Who Are the Local Candidates and What Do They Stand For?

Photography: Emily Nighman

This past Wednesday, October 14, the local candidates representing the four major parties in Ontario (Conservative, NDP, Liberal, Green) stood off in WCI’s auditorium for one of their last debates before the election. With the big day fast approaching, the candidates were taking every possible opportunity to try to gain voters and sway the undecided by promoting their campaigns and voicing their parties’ platforms.

The campaign season has been unusually long this year, since Prime Minister Stephen Harper called the election six weeks early. Information is being thrown at Canadians left, right, and centre through speeches, newscasts, debates, and attack ads. At times, it can be difficult to keep track of the parties’ representatives and platforms.

As WCI students approached the mock election polls on Friday, and some senior students approach the real ones tomorrow, here is a brief summary of the local candidates that you voted for (or will vote for) and points from their parties’ platforms that concern young Canadians, largely gathered from The Globe and Mail.


Peter Braid has been Waterloo’s representative in the House of Commons since 2008 and has served under both minority and majority Conservative governments. Graduating from the University of Toronto in 1989 with a degree in international relations, Braid has been an active Member of Parliament in government groups, such as the Industry, Science and Technology Committee, and the Canada-Africa Parliamentary Association, among others.

10 points from the Conservative Party platform:

  1. New pipeline construction from Alberta to the United States.
  2. A balanced budget for the next four years.
  3. “Tax-lock” legislation that would prevent increases in income, sales, and discretionary payroll taxes.
  4. A goal to create 1.3 million jobs by 2020.
  5. A program to help young Canadians gain job experience in the skilled trades.
  6. $65 million that would go to universities and colleges.
  7. A pledge to help 700,000 new homeowners by raising the limit on the Home Buyers’ Plan.
  8. The Conservative government has been involved with airstrikes against the Islamic State in both Iraq and Syria and will strengthen sanctions placed on Russian supporters of President Vladimir Putin’s Ukraine policy.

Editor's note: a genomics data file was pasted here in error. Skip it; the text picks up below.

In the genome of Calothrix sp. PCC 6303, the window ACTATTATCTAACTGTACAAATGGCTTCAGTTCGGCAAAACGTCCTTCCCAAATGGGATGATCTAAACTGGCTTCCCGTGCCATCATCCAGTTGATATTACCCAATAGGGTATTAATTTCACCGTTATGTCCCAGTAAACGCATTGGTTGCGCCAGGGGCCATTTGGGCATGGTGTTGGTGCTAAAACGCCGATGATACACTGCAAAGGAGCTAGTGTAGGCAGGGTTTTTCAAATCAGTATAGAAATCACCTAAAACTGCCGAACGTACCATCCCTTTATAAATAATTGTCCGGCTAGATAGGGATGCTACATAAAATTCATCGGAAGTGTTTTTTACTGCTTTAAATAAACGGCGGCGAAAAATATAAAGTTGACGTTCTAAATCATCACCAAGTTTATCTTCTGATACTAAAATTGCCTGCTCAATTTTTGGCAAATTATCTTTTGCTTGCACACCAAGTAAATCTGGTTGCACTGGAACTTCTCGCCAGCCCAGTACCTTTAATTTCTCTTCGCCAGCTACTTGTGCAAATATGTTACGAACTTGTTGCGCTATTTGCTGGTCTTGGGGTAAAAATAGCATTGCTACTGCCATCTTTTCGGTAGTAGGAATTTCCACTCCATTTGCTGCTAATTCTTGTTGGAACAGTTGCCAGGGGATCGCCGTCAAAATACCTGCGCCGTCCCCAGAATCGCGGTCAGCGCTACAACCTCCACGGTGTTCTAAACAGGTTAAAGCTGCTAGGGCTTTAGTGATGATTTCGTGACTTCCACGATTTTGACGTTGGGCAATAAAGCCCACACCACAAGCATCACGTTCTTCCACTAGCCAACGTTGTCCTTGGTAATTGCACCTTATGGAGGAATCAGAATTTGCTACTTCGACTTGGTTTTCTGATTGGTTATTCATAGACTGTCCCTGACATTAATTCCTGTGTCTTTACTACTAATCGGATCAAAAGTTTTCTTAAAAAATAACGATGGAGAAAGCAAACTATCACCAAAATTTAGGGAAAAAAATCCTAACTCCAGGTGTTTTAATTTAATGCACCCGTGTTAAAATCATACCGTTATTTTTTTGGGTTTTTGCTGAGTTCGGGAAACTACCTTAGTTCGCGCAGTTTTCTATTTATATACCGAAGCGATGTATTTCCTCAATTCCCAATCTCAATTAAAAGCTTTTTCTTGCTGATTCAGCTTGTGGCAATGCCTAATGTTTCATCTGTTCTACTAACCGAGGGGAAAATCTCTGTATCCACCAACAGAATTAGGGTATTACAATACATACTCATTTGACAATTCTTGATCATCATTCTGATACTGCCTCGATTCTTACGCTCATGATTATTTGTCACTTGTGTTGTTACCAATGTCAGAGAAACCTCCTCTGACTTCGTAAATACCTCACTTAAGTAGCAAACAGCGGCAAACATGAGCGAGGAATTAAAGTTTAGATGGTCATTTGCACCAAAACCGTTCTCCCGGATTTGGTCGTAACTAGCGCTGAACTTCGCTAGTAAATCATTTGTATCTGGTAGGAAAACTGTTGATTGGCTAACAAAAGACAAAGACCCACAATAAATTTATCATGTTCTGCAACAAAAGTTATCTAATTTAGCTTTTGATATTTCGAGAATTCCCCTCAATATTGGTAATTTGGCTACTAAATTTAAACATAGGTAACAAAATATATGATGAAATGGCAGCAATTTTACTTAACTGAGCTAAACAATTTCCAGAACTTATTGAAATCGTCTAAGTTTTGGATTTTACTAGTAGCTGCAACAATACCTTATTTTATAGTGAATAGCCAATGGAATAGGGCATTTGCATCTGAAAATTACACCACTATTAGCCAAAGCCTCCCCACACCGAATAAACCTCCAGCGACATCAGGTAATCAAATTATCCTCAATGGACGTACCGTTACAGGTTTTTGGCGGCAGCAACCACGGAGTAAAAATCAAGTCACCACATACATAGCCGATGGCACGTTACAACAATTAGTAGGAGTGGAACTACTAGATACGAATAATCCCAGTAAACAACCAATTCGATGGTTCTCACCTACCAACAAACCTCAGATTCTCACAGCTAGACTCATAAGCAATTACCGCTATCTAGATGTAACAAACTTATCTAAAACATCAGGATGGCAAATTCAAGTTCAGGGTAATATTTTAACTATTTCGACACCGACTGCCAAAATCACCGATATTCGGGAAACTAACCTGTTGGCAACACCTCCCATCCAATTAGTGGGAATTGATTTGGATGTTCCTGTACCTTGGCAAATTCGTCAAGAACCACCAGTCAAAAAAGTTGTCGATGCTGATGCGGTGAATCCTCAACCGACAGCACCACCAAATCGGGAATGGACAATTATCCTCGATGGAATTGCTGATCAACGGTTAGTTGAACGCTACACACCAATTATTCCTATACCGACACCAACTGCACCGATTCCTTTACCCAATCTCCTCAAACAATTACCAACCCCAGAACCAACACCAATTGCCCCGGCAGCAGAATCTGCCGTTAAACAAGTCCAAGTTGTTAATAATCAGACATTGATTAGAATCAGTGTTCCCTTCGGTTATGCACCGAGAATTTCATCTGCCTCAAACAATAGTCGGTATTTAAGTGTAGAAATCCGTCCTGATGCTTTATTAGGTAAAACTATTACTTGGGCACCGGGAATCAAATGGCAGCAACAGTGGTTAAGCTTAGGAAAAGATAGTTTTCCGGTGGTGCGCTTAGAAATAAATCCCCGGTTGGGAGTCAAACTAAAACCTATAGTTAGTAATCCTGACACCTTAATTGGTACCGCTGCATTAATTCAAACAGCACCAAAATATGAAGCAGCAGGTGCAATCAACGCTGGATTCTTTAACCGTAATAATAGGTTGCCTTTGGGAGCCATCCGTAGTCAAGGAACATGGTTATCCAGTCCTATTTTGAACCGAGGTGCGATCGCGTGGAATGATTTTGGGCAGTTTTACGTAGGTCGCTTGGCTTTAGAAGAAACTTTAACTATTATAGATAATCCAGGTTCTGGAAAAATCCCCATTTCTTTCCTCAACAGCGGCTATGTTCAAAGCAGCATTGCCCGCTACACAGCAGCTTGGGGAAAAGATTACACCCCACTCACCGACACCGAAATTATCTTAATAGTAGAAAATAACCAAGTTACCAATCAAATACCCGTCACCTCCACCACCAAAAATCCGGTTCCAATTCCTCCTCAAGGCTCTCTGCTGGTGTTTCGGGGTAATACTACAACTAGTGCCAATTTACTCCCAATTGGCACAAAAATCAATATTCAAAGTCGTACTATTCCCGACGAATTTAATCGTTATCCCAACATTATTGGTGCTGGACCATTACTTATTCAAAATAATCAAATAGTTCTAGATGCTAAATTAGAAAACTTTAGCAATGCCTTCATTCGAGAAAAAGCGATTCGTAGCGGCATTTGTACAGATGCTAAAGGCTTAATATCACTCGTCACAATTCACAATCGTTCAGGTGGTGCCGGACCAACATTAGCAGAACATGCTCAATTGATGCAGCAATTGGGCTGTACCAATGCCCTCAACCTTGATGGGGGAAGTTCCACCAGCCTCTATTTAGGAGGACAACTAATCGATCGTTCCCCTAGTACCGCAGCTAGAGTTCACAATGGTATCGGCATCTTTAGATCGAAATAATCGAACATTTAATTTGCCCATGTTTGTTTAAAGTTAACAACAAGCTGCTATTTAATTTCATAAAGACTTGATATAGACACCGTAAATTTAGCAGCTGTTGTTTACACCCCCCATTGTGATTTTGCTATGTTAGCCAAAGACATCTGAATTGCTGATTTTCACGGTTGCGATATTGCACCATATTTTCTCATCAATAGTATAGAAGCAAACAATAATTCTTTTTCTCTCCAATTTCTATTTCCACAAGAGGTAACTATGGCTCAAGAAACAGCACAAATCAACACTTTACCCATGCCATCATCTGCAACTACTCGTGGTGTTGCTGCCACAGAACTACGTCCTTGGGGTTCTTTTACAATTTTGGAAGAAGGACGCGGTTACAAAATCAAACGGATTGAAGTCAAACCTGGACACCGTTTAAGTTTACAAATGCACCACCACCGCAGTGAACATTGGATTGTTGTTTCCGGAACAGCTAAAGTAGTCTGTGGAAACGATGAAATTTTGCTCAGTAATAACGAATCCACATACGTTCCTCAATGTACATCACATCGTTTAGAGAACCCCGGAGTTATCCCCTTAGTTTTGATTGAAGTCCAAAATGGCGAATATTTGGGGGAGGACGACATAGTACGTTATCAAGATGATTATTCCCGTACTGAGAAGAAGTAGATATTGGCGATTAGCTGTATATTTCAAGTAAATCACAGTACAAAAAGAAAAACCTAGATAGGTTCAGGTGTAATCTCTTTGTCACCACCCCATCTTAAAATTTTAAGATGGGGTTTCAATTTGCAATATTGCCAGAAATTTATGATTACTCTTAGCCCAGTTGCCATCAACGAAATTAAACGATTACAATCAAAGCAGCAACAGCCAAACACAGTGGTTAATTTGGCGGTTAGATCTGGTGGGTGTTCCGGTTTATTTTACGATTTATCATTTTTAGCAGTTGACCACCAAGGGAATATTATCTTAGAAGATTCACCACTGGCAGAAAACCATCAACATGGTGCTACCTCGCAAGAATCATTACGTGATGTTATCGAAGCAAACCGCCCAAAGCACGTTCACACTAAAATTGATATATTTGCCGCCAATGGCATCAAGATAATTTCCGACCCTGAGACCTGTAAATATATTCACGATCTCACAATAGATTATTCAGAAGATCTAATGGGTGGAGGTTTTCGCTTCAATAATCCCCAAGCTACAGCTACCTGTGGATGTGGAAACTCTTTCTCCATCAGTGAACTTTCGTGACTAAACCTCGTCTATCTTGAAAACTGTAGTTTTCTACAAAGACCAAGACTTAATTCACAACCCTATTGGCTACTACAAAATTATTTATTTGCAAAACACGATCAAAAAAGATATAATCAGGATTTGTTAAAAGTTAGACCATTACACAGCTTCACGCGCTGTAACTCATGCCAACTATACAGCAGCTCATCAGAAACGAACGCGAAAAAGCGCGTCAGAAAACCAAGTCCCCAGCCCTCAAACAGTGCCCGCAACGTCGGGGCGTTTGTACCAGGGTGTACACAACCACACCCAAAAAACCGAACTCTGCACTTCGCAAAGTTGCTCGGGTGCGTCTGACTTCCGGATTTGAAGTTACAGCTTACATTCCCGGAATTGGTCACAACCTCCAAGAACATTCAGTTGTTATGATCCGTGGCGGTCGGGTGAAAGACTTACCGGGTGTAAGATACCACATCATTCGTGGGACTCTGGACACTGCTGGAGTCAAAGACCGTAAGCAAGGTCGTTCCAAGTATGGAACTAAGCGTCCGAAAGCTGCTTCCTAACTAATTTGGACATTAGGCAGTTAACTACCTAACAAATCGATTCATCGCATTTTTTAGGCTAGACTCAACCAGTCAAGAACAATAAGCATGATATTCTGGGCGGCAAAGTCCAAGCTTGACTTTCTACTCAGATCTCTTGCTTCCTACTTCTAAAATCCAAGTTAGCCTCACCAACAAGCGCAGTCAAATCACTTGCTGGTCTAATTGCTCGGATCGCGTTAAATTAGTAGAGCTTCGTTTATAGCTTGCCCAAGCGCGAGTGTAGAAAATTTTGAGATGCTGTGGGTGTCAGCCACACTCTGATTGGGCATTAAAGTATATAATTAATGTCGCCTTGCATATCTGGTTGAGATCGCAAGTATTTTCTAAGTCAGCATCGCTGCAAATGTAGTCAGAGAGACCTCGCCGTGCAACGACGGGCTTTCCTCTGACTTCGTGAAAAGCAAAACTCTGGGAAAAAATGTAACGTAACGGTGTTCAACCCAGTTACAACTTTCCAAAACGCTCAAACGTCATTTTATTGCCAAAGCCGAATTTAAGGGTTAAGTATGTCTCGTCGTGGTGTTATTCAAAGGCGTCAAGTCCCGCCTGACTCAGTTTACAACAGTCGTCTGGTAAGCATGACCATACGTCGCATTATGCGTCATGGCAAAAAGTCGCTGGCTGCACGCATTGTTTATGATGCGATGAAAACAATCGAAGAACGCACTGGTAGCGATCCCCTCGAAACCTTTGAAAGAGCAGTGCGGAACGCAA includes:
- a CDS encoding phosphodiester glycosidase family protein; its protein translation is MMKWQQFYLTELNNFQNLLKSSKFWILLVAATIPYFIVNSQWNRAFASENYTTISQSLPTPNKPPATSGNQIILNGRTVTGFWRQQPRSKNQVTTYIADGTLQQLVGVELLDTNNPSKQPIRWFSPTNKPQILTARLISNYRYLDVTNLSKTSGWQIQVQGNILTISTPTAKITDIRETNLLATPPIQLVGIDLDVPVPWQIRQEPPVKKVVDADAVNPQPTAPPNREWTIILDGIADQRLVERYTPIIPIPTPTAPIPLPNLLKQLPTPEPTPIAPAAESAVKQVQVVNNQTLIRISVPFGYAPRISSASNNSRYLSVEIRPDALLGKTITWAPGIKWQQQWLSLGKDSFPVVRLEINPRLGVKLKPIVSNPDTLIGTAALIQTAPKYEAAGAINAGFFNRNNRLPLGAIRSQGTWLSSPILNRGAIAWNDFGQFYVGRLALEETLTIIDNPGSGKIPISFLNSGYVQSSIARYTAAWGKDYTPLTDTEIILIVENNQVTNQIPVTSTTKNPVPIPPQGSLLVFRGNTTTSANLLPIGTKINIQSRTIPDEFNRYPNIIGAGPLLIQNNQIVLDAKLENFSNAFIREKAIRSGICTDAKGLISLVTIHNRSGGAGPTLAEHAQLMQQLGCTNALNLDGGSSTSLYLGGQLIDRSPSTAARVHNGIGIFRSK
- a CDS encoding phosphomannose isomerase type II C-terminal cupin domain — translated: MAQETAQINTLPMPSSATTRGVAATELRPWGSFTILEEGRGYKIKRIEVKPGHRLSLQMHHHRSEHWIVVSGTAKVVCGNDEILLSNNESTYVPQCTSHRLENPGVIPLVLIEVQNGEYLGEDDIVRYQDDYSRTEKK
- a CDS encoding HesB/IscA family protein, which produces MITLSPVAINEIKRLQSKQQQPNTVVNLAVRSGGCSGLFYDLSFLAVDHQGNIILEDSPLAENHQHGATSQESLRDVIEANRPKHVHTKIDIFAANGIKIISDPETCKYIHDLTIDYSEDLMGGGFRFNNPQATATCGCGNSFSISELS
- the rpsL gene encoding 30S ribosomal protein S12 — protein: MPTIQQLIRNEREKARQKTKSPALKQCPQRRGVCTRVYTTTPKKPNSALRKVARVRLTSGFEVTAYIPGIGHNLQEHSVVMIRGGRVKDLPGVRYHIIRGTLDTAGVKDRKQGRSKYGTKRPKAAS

9. A promise to admit 11,300 refugees by the end of 2018 and another 10,000 over four years.
  10. Any increases to healthcare transfers will depend on economic growth.


Diane Freeman has served on Waterloo’s city council since 2006 and has been the director of the Large Urban Caucus at the Association of Municipalities of Ontario for eight years. After earning her degree at the University of Waterloo in civil engineering, Freeman was elected in 2010 as president of the Professional Engineers of Ontario and founded the not-for-profit childcare facility, the Butterfly Learning Centre.

10 points from the New Democratic Party platform:

  1. Opposition to the Keystone XL pipeline project and a promise to establish a national cap-and-trade program to help Canada cut back on emissions.
  2. $100 million towards renewable energy development in the remote north of Canada.
  3. Surpluses in the budget for the next four years.
  4. An increase in the corporate tax rate from 15% to 17%.
  5. A promise to increase the federal minimum wage to $15 per hour.
  6. A pledge over four years of up to $200 million to create jobs for young Canadians, in partnership with private firms and NGOs (non-governmental organizations).
  7. A plan to gradually end interest on federal student loans.
  8. An NDP government would continue involvement in the Ukraine against Russian forces, but would cease all airstrikes in Iraq and Syria against the Islamic State to focus on ending support of the group within Canada.
  9. A plan to give asylum to 10,000 refugees before the end of the year and 9,000 each year following.
  10. A plan to build or enlarge 200 health-care clinics across the country with a budget of $300 million.